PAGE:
PBB founder and president Gloria Gilbert Stoga writes, “The puppies have affected the lives not only of their puppy-raisers, but of virtually all the inmates and staff at the prison. It is literally impossible to walk a puppy around without being stopped by inmates who want to pet the dogs, or who want to just say ‘Hi’ to them, and I am constantly being approached by corrections officers and senior staff who ask me about the puppies’ training. One of our particularly sensitive pups goes to several different areas of the prison: The 16- and 17-year-old inmates play with her; domestic violence classes use her to get the women to open up and talk; and she even visits inmates who are about to go before the parole board, for it has been found that her presence has a calming effect on the women.”
In addition to basic obedience, manners and socialization, inmate puppy-raisers are responsible for teaching the pups at least 90 commands. Once they reach 18 months of age, they are tested to determine their suitability for formal training by PBB. When a puppy is matched with a disabled individual, final training continues specific to the client’s needs. Currently, over 40 service dogs are being raised in three of six participating prisons in New York and New Jersey.
De Mers talks about placing service dogs with men and women who have returned from Iraq and Afghanistan, suffering from severe Post-Traumatic Stress Disorder and other war-related maladies. Dog Tags: Service Dogs for Those Who’ve Served Us allows disabled veterans to return to meaningful lives through their very personal relationships with these dogs. At no cost to them, they are given dogs that will assist them in gaining greater independence, dignity and expanded horizons of opportunity. The program relies on volunteerism and financial contributions to continue raising and training dogs to accomplish this life-transforming task. According to De Mers, it’s a worthwhile effort.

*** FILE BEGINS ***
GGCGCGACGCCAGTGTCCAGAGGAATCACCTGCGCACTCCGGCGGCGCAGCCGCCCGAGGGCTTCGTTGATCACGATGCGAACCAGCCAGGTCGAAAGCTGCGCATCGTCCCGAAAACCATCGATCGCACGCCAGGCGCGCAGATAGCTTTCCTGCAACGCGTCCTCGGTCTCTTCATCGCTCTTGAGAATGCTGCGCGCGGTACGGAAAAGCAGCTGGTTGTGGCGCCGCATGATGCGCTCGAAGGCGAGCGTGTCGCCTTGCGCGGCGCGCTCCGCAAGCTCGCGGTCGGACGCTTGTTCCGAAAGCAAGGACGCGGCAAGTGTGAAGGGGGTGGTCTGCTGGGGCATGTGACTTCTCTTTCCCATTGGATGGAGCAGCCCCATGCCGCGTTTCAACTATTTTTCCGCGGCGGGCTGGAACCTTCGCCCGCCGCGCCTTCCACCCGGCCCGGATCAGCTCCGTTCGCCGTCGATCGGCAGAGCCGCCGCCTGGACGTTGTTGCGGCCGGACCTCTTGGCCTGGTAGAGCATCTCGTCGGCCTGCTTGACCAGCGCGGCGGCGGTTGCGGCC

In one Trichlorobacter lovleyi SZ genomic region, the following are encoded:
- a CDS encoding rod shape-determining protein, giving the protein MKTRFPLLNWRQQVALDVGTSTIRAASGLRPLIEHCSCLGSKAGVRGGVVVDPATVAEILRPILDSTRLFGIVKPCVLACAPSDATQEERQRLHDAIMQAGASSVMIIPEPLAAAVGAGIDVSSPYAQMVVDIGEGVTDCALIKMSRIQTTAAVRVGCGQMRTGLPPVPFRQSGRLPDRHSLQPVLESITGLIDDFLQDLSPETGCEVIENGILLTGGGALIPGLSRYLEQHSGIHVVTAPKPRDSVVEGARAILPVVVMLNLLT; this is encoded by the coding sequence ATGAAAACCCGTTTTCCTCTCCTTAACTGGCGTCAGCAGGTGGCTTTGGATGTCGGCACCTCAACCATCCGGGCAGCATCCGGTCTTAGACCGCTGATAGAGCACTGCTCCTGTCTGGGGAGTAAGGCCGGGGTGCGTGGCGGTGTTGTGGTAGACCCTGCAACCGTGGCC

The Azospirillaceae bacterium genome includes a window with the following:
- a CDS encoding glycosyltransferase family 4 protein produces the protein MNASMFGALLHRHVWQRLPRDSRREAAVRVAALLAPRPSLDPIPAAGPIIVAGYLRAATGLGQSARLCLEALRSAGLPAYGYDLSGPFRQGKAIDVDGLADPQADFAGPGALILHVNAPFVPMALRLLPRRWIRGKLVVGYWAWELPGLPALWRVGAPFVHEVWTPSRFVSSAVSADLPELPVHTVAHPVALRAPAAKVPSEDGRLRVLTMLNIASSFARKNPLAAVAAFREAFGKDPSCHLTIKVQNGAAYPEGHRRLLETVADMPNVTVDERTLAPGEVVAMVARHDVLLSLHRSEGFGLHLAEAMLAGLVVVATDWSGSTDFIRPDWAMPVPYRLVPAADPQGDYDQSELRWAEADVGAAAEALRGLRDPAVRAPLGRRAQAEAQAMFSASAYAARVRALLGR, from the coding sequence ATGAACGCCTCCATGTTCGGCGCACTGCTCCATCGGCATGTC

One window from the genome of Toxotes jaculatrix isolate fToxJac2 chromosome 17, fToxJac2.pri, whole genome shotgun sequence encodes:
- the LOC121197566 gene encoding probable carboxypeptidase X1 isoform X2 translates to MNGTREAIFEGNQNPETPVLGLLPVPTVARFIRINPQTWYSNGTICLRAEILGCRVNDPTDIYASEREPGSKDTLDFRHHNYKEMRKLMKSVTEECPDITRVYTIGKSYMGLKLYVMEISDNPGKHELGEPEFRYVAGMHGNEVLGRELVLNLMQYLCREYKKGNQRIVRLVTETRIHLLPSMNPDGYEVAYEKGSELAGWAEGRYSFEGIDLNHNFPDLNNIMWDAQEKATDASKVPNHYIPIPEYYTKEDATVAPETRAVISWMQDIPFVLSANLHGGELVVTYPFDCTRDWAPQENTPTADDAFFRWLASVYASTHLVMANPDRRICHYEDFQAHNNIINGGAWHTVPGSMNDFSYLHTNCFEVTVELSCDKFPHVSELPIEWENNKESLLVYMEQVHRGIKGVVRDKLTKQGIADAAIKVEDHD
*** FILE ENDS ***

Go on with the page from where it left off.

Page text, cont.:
Johan Arenas, a Marine Corps veteran who served in Iraq, recently drove with Stoga to the medium-security prison in Fishkill where his new service dog was “graduating” into his possession. He had been working with the dog for two weeks, learning all the commands to which it had been trained to respond and getting acquainted. “His name is Carbon,” he tells me, “named by the sponsor. He gets to come home with me today. We trained for two weeks, bonding and making sure the dog is right for me and I’m right for the dog. He has changed my life completely.”
Arenas, who lives in New York City, explains that since his return from Iraq, he has been isolated, locked in his own dungeon. “I go out now to play with Carbon. He’s making me get in touch with who I am and what I lost when I went away to war.” He says that his girlfriend tells him that she sees a big change in him since he has met Carbon. “I’m more relaxed and happy. That’s something she hasn’t seen in me. Puppies behind Bars will retain ownership of the dog for five years, just to make sure it works out – but he’s my dog.”
Guiding Eyes and Puppies behind Bars are not affiliated with each other. For more information about Puppies behind Bars, visit www.puppiesbehindbars.com, and for the Canine Development Center, go to www.guidingeyes.org/about-us/tour-our-campuses/patterson-directions. You can also contact David P. De Mers at firstname.lastname@example.org.